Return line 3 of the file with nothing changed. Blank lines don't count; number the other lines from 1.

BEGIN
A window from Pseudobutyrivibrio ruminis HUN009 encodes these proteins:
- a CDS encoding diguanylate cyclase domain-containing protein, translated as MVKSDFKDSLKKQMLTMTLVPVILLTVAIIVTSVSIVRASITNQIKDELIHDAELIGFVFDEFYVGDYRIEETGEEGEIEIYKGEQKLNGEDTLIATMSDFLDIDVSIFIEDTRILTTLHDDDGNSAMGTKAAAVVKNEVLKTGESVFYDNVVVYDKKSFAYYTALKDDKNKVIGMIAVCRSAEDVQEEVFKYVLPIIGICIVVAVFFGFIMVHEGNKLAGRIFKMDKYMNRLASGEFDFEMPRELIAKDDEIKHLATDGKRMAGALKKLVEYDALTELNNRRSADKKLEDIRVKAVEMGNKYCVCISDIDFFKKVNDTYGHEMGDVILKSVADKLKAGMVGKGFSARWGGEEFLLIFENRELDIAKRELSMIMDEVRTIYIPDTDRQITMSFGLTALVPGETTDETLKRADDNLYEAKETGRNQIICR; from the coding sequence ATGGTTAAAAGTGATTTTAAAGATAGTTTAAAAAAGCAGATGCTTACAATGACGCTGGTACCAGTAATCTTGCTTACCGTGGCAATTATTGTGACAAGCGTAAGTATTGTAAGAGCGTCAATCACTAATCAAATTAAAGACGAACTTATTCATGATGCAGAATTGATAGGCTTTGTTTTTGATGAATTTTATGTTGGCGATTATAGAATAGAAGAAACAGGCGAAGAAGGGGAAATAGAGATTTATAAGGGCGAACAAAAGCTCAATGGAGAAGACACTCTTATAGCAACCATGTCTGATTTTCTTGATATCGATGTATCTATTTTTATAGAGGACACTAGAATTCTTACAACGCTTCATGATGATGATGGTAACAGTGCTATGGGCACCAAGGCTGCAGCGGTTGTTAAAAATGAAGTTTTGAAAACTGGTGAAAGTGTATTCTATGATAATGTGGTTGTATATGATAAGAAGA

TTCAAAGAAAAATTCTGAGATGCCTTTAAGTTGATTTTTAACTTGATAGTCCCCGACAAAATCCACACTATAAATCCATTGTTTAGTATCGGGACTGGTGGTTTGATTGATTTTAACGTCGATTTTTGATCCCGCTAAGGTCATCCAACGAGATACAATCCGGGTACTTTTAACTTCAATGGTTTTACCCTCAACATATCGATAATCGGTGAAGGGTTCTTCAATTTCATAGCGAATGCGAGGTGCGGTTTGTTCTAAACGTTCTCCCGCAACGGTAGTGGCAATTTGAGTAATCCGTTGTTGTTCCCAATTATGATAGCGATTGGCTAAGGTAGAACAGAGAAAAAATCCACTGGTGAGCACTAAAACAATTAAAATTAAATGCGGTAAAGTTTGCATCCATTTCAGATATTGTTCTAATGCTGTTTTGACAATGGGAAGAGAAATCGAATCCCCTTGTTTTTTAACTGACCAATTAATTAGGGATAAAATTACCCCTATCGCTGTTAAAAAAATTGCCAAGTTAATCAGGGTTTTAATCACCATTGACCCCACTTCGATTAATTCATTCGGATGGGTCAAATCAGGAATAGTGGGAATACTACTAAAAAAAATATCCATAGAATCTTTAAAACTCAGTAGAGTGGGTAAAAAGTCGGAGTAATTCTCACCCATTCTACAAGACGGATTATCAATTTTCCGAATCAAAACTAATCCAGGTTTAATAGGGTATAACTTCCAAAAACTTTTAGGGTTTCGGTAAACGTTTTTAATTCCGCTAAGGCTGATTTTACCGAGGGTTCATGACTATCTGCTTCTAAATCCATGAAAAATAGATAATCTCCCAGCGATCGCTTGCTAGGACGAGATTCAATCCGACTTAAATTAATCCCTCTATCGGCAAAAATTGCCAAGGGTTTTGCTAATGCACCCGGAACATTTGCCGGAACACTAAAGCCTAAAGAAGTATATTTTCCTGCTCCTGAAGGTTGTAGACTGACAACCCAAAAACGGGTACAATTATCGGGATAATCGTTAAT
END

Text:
TTCAAAGAAAAATTCTGAGATGCCTTTAAGTTGATTTTTAACTTGATAGTCCCCGACAAAATCCACACTATAAATCCATTGTTTAGTATCGGGACTGGTGGTTTGATTGATTTTAACGTCGATTTTTGATCCCGCTAAGGTCATCCAACGAGATACAATCCGGGTACTTTTAACTTCAATGGTTTTACCCTCAACATATCGATAATCGGTGAAGGGTTCTTCAATTTCATAGCGAATGCGAGGTGCGGTTTGTTCTAAACGTTCTCCCGCAACGGTAGTGGCAATTTGAGTAATCCGTTGTTGTTCCCAATTATGATAGCGATTGGCTAAGGTAGAACAGAGAAAAAATCCACTGGTGAGCACTAAAACAATTAAAATTAAATGCGGTAAAGTTTGCATCCATTTCAGATATTGTTCTAATGCTGTTTTGACAATGGGAAGAGAAATCGAATCCCCTTGTTTTTTAACTGACCAATTAATTAGGGATAAAATTACCCCTATCGCTGTTAAAAAAATTGCCAAGTTAATCAGGGTTTTAATCACCATTGACCCCACTTCGATTAATTCATTCGGATGGGTCAAATCAGGAATAGTGGGAATACTACTAAAAAAAATATCCATAGAATCTTTAAAACTCAGTAGAGTGGGTAAAAAGTCGGAGTAATTCTCACCCATTCTACAAGACGGATTATCAATTTTCCGAATCAAAACTAATCCAGGTTTAATAGGGTATAACTTCCAAAAACTTTTAGGGTTTCGGTAAACGTTTTTAATTCCGCTAAGGCTGATTTTACCGAGGGTTCATGACTATCTGCTTCTAAATCCATGAAAAATAGATAATCTCCCAGCGATCGCTTGCTAGGACGAGATTCAATCCGACTTAAATTAATCCCTCTATCGGCAAAAATTGCCAAGGGTTTTGCTAATGCACCCGGAACATTTGCCGGAACACTAAAGCCTAAAGAAGTATATTTTCCTGCTCCTGAAGGTTGTAGACTGACAACCCAAAAACGGGTACAATTATCGGGATAATCGTTAAT